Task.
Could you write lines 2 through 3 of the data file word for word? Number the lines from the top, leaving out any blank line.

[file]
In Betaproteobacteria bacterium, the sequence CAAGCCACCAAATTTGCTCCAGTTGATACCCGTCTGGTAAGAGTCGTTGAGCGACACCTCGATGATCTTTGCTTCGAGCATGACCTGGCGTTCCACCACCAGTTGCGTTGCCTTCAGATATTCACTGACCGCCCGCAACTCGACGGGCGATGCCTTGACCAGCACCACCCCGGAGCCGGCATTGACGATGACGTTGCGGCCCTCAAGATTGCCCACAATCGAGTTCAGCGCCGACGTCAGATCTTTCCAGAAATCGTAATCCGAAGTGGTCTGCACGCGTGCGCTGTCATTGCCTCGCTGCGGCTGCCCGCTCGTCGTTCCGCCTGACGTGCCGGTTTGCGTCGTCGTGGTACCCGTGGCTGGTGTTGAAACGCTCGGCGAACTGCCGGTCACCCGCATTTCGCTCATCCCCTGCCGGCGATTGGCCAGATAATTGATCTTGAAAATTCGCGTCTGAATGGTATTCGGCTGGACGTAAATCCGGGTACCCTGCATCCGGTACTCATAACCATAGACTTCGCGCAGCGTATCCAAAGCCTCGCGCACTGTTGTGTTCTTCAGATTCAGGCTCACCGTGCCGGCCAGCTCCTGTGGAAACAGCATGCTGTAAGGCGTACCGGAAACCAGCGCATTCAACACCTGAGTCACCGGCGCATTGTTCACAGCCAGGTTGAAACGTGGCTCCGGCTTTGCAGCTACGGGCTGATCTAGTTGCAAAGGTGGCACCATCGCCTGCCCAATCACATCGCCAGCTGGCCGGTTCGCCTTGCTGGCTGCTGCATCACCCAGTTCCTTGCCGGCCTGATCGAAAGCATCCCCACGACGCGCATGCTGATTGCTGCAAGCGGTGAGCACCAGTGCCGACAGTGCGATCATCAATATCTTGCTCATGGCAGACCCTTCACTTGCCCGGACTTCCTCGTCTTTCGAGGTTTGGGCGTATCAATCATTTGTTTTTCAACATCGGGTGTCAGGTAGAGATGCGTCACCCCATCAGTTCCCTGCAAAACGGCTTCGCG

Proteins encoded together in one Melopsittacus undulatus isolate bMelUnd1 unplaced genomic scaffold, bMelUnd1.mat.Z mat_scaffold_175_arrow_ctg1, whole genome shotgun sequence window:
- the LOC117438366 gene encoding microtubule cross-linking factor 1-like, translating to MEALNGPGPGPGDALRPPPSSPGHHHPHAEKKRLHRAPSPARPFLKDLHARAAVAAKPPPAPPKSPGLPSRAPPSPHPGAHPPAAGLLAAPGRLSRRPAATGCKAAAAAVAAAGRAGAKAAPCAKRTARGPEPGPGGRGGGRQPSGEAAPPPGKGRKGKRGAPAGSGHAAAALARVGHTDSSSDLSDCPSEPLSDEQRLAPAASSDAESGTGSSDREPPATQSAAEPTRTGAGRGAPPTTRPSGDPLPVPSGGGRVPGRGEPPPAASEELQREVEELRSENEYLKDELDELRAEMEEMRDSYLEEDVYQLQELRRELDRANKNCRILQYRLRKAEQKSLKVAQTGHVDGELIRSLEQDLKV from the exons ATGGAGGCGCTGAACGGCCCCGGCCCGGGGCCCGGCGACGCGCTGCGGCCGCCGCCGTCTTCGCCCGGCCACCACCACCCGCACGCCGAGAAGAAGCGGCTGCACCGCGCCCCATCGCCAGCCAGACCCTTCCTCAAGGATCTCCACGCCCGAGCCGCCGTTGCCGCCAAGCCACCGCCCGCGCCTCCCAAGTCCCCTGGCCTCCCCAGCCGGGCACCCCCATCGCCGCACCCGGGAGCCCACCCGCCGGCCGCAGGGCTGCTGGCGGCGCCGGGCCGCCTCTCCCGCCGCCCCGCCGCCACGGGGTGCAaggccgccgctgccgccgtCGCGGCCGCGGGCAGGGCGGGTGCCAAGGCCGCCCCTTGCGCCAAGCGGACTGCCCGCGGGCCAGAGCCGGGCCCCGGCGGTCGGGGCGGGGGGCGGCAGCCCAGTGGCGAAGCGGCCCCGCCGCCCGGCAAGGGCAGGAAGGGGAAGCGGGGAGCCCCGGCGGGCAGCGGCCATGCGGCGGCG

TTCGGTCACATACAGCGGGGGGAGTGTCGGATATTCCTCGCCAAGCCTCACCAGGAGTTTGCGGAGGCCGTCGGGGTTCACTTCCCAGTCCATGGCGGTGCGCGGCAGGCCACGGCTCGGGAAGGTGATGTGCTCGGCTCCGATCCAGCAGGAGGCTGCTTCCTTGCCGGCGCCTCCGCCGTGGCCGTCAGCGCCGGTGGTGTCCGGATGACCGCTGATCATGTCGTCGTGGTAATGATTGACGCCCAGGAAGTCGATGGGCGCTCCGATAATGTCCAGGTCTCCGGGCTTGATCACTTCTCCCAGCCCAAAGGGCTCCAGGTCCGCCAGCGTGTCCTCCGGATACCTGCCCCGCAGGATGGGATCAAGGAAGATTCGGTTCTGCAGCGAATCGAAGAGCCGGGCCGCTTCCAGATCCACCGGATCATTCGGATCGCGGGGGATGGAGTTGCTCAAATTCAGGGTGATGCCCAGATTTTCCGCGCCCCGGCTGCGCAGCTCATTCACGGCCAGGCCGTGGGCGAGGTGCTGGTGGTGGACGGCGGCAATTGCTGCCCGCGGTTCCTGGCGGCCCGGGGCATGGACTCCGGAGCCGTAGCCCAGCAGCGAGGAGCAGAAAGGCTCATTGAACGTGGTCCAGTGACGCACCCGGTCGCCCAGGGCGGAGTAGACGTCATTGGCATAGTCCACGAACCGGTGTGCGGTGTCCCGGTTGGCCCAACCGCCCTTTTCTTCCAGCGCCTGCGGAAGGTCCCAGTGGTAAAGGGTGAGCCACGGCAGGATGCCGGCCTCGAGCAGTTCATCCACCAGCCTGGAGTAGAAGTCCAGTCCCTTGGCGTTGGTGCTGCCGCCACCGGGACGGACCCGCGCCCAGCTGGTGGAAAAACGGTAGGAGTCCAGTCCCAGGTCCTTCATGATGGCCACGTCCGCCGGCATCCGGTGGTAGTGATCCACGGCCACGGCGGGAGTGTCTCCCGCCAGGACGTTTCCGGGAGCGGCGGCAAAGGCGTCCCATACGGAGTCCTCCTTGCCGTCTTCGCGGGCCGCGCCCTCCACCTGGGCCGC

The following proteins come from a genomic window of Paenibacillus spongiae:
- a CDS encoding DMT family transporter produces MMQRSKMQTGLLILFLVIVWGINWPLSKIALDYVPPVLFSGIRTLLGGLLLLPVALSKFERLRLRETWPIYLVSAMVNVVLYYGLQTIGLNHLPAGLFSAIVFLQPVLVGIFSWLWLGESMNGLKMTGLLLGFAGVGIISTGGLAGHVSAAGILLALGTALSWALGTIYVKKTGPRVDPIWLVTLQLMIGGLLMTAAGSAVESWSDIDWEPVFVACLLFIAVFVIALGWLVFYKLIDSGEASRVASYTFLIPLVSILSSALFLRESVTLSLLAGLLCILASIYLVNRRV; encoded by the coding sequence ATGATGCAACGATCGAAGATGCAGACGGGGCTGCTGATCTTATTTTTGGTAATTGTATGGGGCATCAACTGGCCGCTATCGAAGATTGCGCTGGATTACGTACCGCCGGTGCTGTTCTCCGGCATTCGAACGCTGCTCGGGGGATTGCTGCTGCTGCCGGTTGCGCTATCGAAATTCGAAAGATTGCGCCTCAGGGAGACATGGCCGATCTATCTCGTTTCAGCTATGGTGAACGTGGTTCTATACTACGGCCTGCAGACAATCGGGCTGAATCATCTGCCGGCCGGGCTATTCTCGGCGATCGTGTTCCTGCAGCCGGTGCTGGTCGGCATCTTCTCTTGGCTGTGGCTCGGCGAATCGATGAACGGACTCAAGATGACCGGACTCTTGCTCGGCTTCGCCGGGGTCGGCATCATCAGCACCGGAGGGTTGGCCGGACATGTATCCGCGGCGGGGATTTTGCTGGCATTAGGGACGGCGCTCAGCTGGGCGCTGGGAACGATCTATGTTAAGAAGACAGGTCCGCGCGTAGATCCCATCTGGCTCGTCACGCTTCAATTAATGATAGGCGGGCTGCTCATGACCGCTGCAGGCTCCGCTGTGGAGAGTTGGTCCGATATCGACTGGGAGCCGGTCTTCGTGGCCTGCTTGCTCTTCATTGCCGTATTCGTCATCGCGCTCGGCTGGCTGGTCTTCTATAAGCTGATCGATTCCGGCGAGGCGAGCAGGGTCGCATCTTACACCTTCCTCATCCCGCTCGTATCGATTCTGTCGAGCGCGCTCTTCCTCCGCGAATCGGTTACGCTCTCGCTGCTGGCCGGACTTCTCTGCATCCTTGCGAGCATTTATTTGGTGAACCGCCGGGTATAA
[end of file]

Proteins encoded together in one Melopsittacus undulatus isolate bMelUnd1 unplaced genomic scaffold, bMelUnd1.mat.Z mat_scaffold_175_arrow_ctg1, whole genome shotgun sequence window:
- the LOC117438366 gene encoding microtubule cross-linking factor 1-like, translating to MEALNGPGPGPGDALRPPPSSPGHHHPHAEKKRLHRAPSPARPFLKDLHARAAVAAKPPPAPPKSPGLPSRAPPSPHPGAHPPAAGLLAAPGRLSRRPAATGCKAAAAAVAAAGRAGAKAAPCAKRTARGPEPGPGGRGGGRQPSGEAAPPPGKGRKGKRGAPAGSGHAAAALARVGHTDSSSDLSDCPSEPLSDEQRLAPAASSDAESGTGSSDREPPATQSAAEPTRTGAGRGAPPTTRPSGDPLPVPSGGGRVPGRGEPPPAASEELQREVEELRSENEYLKDELDELRAEMEEMRDSYLEEDVYQLQELRRELDRANKNCRILQYRLRKAEQKSLKVAQTGHVDGELIRSLEQDLKV from the exons ATGGAGGCGCTGAACGGCCCCGGCCCGGGGCCCGGCGACGCGCTGCGGCCGCCGCCGTCTTCGCCCGGCCACCACCACCCGCACGCCGAGAAGAAGCGGCTGCACCGCGCCCCATCGCCAGCCAGACCCTTCCTCAAGGATCTCCACGCCCGAGCCGCCGTTGCCGCCAAGCCACCGCCCGCGCCTCCCAAGTCCCCTGGCCTCCCCAGCCGGGCACCCCCATCGCCGCACCCGGGAGCCCACCCGCCGGCCGCAGGGCTGCTGGCGGCGCCGGGCCGCCTCTCCCGCCGCCCCGCCGCCACGGGGTGCAaggccgccgctgccgccgtCGCGGCCGCGGGCAGGGCGGGTGCCAAGGCCGCCCCTTGCGCCAAGCGGACTGCCCGCGGGCCAGAGCCGGGCCCCGGCGGTCGGGGCGGGGGGCGGCAGCCCAGTGGCGAAGCGGCCCCGCCGCCCGGCAAGGGCAGGAAGGGGAAGCGGGGAGCCCCGGCGGGCAGCGGCCATGCGGCGGCG